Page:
Robert Knight
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The modern day faith in Science makes the most fanatical fundamentalist look indifferent by comparison.

Ever since Charles Darwin proposed his theory of macro evolution, for which even he admitted had scant evidence to support it, the intelligentsia have pushed science as the Final Decider of All Things. If you think this is harmless, see how Alfred C. Kinsey’s cooked surveys on sex in the 1940s helped launch and justify the still-disastrous sexual revolution. And look at how junk science is littering Supreme Court opinions.

The thing is, science does not stay still. Theories come and go as evidence pours in to support alternative views.

Not so with evolution. Even when the late, prominent evolutionist Stephen Jay Gould admitted that the fossil record argues against gradual, Darwinian evolution, he came up with “punctuated equilibrium.” That is, he speculated that intermediate species don’t show up in fossils because of sudden, unexplained leaps into completely new species. As scientists unlock the secrets of the cell, it’s clearer every day that those leaps would involve millions of changes all at once, for no apparent reason.

But I’m not here to poke holes in evolutionary theory. I have a larger ambition, which is to expose the misuse of science as a false religion.

Real science aims to uncover natural truth, and requires experiments to test hypotheses. That’s the Scientific Method. Another kind of science relies on speculation, which can be useful when it’s kept in its place. When making sweeping statements about events that happened far before anyone’s ability to discern the circumstances, scientists should be honest enough to include caveats, such as the handy word “theory.”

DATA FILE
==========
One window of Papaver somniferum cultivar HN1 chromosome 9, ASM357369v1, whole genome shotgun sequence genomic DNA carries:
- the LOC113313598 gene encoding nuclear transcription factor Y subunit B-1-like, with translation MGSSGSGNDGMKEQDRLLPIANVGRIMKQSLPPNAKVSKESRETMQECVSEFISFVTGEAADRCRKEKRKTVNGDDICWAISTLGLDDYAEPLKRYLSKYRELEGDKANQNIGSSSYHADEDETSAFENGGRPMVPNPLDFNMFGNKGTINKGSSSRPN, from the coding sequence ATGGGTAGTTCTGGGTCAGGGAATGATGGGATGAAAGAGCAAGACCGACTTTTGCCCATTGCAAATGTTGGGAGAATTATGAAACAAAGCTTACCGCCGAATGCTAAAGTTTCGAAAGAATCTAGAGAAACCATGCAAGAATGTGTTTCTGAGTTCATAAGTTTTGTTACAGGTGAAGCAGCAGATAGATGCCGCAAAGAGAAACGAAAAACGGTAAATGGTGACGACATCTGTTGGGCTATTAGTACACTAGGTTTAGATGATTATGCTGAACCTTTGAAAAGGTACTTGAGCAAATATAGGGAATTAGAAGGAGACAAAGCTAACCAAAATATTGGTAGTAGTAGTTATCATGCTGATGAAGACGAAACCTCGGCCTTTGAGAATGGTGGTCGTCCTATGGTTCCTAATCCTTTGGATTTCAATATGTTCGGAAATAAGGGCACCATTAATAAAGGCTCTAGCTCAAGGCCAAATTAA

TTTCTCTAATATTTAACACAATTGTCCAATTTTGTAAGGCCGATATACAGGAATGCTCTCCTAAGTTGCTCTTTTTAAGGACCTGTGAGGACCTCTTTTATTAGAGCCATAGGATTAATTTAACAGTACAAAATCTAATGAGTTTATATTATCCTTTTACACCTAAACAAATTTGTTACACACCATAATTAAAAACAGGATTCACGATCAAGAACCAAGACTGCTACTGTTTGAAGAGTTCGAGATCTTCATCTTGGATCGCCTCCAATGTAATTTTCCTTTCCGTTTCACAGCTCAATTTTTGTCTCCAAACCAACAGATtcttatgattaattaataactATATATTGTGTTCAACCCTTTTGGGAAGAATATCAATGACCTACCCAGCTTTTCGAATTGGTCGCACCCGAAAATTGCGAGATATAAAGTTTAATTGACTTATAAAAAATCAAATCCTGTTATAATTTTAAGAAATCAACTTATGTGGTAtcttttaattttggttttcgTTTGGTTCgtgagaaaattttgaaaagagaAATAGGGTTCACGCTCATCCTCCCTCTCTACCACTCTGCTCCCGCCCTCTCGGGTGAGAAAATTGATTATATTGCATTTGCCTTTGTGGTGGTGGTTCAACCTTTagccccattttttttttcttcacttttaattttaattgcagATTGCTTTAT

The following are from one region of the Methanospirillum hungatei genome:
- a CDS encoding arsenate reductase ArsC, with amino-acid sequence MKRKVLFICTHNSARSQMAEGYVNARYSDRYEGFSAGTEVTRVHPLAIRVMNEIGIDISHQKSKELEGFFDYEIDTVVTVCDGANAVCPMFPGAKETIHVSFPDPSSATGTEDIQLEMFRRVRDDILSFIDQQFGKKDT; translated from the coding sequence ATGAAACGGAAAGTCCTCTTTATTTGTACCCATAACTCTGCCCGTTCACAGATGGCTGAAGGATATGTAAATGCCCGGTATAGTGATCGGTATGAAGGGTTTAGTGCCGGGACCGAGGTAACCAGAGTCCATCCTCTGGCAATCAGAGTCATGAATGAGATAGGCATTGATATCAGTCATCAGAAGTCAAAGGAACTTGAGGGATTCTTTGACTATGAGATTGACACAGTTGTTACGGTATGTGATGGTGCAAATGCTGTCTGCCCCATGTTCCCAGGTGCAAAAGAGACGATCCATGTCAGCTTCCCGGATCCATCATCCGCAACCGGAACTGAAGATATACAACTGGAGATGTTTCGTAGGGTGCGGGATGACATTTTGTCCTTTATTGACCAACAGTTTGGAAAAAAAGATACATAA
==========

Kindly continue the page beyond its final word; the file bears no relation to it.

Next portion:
When someone says “science has spoken,” he’s closing the door on other possibilities. GOP presidential candidate Jon Huntsman did that the other day when he tweeted: “To be clear I believe in evolution and trust scientists on global warming. Call me crazy.”

Well, I’m not going to call him crazy, but not all scientists believe in evolution or man-caused global warming. More than 31,400, for instance, have signed a petition calling global warming theory into question. You can see it at www.petitionproject.org.

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Robert Knight

Robert Knight is an author, senior fellow for the American Civil Rights Union and a frequent contributor to Townhall.